Every January the bookshop shelves are piled high with health and fitness books, all promising to shed those pounds, tone your body and change your life. But how can you bypass the hype and find the ones that really work? Here, Tania Alexander picks the top 10 inspirational books for body and mind...

Time for a clear-out
'The Declutter Workbook', by Mary Lambert, CICO Books, £10.99

If your home is getting overrun by junk but you don't have the energy to clear it, this new book by decluttering expert Mary Lambert could be invaluable. It contains 101 steps to transform your life by decluttering every area of your home and garden. There are even steps for clearing out unwanted emotions. The book is an easy read with lots of short, timed projects. Then you've just got to find somewhere to keep all these new books.

Life-saving advice
'First Aid Manual', Dorling Kindersley, £11.99

This is a reassuring book to keep alongside that first-aid kit on the kitchen shelf. The authorised manual of St John Ambulance, St Andrew's Ambulance Association and the British Red Cross, it provides essential information to help you cope whatever the emergency. Everything is clearly explained with information on basic techniques and equipment as well as life-saving procedures so you'll always know what to do.

Spa trek
'Great Spa Escapes', by Jo Foley, Dakini, £19.95, www.dakinibooks.com

If you are feeling jaded and uninspired this month, leaf through this beautifully photographed book. It covers a selection of the best and most glamorous spas around the world and also has a glossary of treatments. You can even wallow in the bath and enjoy reading this, as it has a rubberized cover.

Meditate on this
'Yoga Mind & Body', Dorling Kindersley, DK Living, £9.99

There are many - perhaps too many - yoga books on the market. This one, from the Sivananda Yoga Vedanta Centre, was first published in the UK in 1996 and is still one of the best for beginners with everything explained clearly and precisely. It covers the 12 basic asanas (yogic postures) with easy-to-follow annotated photographs to check you are doing them correctly. It also explains the physical, mental and pranic (vital energy) benefits of each pose. There are also sections on yogic breathing, relaxation, vegetarian diet, positive thinking and meditation.

Do a runner
'The Art of Running: With the Alexander Technique', by Malcolm Balk and Andrew Shields, Ashgrove, £9.99, www.theartofrunning.com

Running is one of the best ways to stay fit and healthy, yet for many people the art of doing it painlessly still eludes them. This book can completely change your attitude and turn the whole activity into an enjoyable, rather than punishing, experience. Based on the principles of the Alexander Technique, which encourage good use of the body and greater awareness of the way it functions, it makes interesting reading for any frustrated runner.

Food for thought
'The Optimum Nutrition Bible', by Patrick Holford, Piatkus, £12.99

Diet books come and go and many are very faddy. This one was first published in 1997 but is still invaluable. It explains what a well-balanced diet really means, has sections on boosting your immune system, skin health, energy, intelligence and memory. It also includes questionnaires to discover exactly which nutrients to supplement, as well as a step-by-step plan to create your own personal supplement programme.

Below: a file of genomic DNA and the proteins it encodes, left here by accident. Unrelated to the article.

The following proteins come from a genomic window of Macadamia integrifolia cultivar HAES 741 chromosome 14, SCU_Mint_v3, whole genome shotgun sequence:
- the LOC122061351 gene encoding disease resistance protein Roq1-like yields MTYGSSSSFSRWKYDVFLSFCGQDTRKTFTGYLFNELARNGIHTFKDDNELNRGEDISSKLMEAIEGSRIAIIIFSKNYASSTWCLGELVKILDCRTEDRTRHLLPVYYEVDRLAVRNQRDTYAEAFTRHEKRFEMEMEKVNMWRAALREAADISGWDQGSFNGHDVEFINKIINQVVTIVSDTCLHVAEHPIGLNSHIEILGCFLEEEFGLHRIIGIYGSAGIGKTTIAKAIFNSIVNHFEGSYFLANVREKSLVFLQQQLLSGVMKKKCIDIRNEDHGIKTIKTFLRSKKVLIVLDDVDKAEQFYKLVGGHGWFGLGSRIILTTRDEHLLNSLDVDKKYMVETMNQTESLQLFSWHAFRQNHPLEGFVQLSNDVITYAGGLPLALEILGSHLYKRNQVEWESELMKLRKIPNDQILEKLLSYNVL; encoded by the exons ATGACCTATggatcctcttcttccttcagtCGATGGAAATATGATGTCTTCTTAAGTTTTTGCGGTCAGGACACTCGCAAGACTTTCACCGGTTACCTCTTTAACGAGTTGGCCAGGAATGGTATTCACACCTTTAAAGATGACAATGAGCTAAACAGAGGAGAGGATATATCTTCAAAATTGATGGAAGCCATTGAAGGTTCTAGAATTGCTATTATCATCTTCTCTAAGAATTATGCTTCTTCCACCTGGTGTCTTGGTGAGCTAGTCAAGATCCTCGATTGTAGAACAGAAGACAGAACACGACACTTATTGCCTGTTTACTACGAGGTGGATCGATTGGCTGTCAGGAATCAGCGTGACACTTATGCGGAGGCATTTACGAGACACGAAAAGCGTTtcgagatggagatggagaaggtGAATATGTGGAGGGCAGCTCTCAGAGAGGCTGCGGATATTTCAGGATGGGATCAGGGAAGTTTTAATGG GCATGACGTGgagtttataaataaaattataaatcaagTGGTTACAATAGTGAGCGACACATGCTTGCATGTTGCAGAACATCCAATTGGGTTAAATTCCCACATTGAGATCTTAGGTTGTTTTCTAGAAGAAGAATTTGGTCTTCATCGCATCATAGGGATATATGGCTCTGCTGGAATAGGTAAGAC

This sporting life
'Sports Injuries and Illnesses', by Bob O'Connor, Richard Budgett, Christine Wells and Jerry Lewis, Crowood Press, £14.99, www.crowood.com

Unfortunately, injury often goes part and parcel with exercise, particularly when you start taking it to a higher level. This book shows you how to treat and prevent common sports injuries. Although comprehensive, everything is well-explained with plenty of anatomical diagrams to help you understand what is going on in the body. There are also sections on over-training, the female athlete and nutrition.

Highly motivating
'Fitness For Life Manual', by Matt Roberts, Dorling Kindersley, £15.99

There is no denying that Roberts, personal trainer to the stars, knows his stuff when it comes to fitness. This book features 20 programmes for men and women, including a three-week detox, women's upper-body tone-up, men's general fitness, a park programme and training for a marathon. It's written in a motivating way with case histories of five individuals who each followed one of the programmes. The book includes over 90 flexibility, aerobic and resistance exercises for the gym, home and outdoors.

The big issues
'What About the Big Stuff?', by Richard Carlson, Hodder Mobius, £10

While some self-help books can be very heavy-going, this one is an interesting read and ideal for anyone who is going through a major crisis. It covers issues such as dealing with death, divorce, ageing, illness and even financial difficulties. What About the Big Stuff? is written in short digestible chapters, all of which provide nuggets of thought-provoking information that may help you to see things in a different light.

Life lessons
'Be Your Own Life Coach', by Fiona Harrold, Hodder Mobius, £6.99

If you have started the year feeling life is not what you would like it to be, this book may help turn things around. Leading life coach Fiona Harrold has lots of simple but powerful tips and exercises to motivate and inspire you. There are some interesting case histories and it's written in an easily accessible style. *